Contact us now on: +44(0)1422 380097


Get the low down on
things to keep you in the know

This area has been created to keep you up-to-speed with the latest news from TSG Associates. In addition, we have many articles regarding changes and newsworthy stories relating to your industry. Triage and incident management, casualty evacuation, patient possessions and much more. Keep checking back for the latest news from TSG Associates.

Get the low down on<br />things to keep you in the know
Find a DistributorMake an Enquiry


How did triage start?

The blockbuster film Napoleon shows the horrors of the battlefield in the eighteenth century in graphic detail. Behind the fighting, Napoleon's surgeon, Dominque Jean Larrey, was carrying out some significant work in the area of battlefield care. A hugely respected individual, Napoleon stated.

“If the army ever erects a monument to express its gratitude, it should do so in the honour of Larrey.”


During the battle of Waterloo, his courage under fire was noted by the Duke of Wellington who ordered his soldiers not to fire in his direction so as to.

“Give the brave man time to gather up the wounded.”

In the 1790s, Larrey was appalled by the haphazard way the wounded were evacuated from the battlefield. Ambulances were posted well behind the lines, and often, wounded were not picked up until the fighting was over. Many could lie on the battlefield for hours, even days, suffering not only from their wounds but from hunger, dehydration and being looted, captured or killed by the enemy. 

All too often, these unfortunates died before they were picked up or died en route to the dressing station. Larrey felt there had to be a better way. He was inspired by observing how fast the French mobile artillery could manoeuvre and decided to create ambulances that were similar in design. The result was the celebrated “ambulance volantes”, better known as “flying ambulances”.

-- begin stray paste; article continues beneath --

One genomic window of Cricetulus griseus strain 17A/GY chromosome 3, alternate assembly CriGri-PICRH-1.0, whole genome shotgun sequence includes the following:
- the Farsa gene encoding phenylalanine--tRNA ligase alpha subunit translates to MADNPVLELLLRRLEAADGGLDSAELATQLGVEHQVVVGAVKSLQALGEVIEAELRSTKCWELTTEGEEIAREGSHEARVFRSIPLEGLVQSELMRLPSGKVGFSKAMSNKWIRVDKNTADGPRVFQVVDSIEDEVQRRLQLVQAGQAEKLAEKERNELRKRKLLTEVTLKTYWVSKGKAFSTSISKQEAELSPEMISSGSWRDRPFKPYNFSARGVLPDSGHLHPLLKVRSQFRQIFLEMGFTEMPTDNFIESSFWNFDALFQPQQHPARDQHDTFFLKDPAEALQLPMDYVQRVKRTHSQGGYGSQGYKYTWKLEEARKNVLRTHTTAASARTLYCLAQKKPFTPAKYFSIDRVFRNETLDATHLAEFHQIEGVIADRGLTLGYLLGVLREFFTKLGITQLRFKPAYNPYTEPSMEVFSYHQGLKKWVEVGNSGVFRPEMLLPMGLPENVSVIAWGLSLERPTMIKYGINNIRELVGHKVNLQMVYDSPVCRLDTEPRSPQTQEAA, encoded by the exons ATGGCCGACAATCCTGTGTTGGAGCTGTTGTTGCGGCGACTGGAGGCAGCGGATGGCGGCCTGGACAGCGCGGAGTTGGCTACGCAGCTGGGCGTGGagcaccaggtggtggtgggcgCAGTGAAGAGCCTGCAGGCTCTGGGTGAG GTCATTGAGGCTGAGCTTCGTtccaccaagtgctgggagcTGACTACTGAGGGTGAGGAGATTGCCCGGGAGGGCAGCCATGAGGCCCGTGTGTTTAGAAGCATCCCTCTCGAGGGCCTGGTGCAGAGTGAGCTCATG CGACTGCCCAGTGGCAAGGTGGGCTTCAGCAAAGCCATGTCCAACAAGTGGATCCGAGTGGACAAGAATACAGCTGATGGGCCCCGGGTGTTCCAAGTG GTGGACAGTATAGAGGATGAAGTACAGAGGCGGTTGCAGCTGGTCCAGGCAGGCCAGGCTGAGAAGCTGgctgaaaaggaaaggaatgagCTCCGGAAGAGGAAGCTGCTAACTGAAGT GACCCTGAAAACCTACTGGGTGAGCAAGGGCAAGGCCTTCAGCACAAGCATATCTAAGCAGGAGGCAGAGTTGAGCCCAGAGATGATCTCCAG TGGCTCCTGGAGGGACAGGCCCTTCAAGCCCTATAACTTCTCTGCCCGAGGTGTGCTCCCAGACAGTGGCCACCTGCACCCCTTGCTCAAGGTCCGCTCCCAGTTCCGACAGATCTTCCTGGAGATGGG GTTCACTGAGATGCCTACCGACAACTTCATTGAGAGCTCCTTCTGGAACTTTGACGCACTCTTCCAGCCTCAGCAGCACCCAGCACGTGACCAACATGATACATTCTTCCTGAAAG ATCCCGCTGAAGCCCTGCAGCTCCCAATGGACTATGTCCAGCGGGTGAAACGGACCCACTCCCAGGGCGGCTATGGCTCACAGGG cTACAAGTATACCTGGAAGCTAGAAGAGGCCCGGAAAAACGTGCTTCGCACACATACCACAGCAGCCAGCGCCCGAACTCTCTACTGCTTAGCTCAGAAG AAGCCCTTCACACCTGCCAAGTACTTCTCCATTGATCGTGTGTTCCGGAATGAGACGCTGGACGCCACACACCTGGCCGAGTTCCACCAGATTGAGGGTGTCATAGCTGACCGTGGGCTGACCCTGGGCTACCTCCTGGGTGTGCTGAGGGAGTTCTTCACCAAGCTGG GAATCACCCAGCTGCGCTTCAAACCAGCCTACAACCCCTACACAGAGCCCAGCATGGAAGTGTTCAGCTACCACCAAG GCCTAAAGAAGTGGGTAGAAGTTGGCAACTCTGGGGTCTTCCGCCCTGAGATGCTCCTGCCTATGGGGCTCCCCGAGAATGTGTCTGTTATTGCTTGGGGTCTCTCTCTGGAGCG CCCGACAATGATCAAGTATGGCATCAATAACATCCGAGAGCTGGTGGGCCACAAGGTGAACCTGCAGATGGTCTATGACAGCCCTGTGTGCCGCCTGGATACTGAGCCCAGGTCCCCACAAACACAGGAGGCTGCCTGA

Larrey also developed the system of triage, which he described as “the assignment of degrees of urgency to wounds or illnesses to decide the order of treatment of a large number of patients or casualties.” Injured soldiers were divided into three groups: 

  • Dangerously wounded,
  • Less dangerously wounded
  • Slightly wounded

The ones who had the worst wounds were given priority for treatment.

To this day, correctly implemented triage remains a cornerstone of response to multiple casualties.  From its origins, many methods have been proposed and used to assign casualty priorities, but as we can see from Larry’s categorisation, the concept remains robust and relevant.

For more information about our triage and incident management solutions, please contact the team at TSG Associates today.

multiple casualty triage

Search our website

TSG Associates LLP
Albany Works
Long Lover Lane, Pellon
Halifax, HX1 4QF